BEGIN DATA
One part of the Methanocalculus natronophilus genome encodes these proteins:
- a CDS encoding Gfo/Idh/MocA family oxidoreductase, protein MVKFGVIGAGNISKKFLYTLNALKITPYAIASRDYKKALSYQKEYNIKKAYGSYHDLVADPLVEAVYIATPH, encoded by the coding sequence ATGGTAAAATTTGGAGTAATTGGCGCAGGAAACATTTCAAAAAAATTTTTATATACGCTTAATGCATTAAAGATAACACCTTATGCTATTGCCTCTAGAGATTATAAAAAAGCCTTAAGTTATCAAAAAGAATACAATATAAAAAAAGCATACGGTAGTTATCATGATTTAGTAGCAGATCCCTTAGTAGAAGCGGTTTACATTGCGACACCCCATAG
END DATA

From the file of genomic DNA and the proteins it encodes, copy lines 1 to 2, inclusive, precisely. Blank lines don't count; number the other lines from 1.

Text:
One part of the Methanocalculus natronophilus genome encodes these proteins:
- a CDS encoding Gfo/Idh/MocA family oxidoreductase, protein MVKFGVIGAGNISKKFLYTLNALKITPYAIASRDYKKALSYQKEYNIKKAYGSYHDLVADPLVEAVYIATPH, encoded by the coding sequence ATGGTAAAATTTGGAGTAATTGGCGCAGGAAACATTTCAAAAAAATTTTTATATACGCTTAATGCATTAAAGATAACACCTTATGCTATTGCCTCTAGAGATTATAAAAAAGCCTTAAGTTATCAAAAAGAATACAATATAAAAAAAGCATACGGTAGTTATCATGATTTAGTAGCAGATCCCTTAGTAGAAGCGGTTTACATTGCGACACCCCATAG